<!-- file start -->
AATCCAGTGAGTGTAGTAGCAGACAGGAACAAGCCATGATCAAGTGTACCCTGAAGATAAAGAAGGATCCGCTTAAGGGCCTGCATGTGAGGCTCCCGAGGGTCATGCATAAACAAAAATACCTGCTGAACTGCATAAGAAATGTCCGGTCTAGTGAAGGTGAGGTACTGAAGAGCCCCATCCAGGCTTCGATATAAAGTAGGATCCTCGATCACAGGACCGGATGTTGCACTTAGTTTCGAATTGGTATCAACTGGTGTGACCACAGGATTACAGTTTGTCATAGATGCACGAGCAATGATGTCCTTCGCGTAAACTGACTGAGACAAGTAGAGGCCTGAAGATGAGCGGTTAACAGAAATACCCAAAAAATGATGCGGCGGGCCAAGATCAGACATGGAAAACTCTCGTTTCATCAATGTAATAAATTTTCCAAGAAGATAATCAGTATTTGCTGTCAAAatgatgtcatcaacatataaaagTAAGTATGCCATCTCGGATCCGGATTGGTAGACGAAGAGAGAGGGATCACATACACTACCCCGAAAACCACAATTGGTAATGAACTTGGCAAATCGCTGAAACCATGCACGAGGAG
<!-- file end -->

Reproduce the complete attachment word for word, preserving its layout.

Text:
AATCCAGTGAGTGTAGTAGCAGACAGGAACAAGCCATGATCAAGTGTACCCTGAAGATAAAGAAGGATCCGCTTAAGGGCCTGCATGTGAGGCTCCCGAGGGTCATGCATAAACAAAAATACCTGCTGAACTGCATAAGAAATGTCCGGTCTAGTGAAGGTGAGGTACTGAAGAGCCCCATCCAGGCTTCGATATAAAGTAGGATCCTCGATCACAGGACCGGATGTTGCACTTAGTTTCGAATTGGTATCAACTGGTGTGACCACAGGATTACAGTTTGTCATAGATGCACGAGCAATGATGTCCTTCGCGTAAACTGACTGAGACAAGTAGAGGCCTGAAGATGAGCGGTTAACAGAAATACCCAAAAAATGATGCGGCGGGCCAAGATCAGACATGGAAAACTCTCGTTTCATCAATGTAATAAATTTTCCAAGAAGATAATCAGTATTTGCTGTCAAAatgatgtcatcaacatataaaagTAAGTATGCCATCTCGGATCCGGATTGGTAGACGAAGAGAGAGGGATCACATACACTACCCCGAAAACCACAATTGGTAATGAACTTGGCAAATCGCTGAAACCATGCACGAGGAG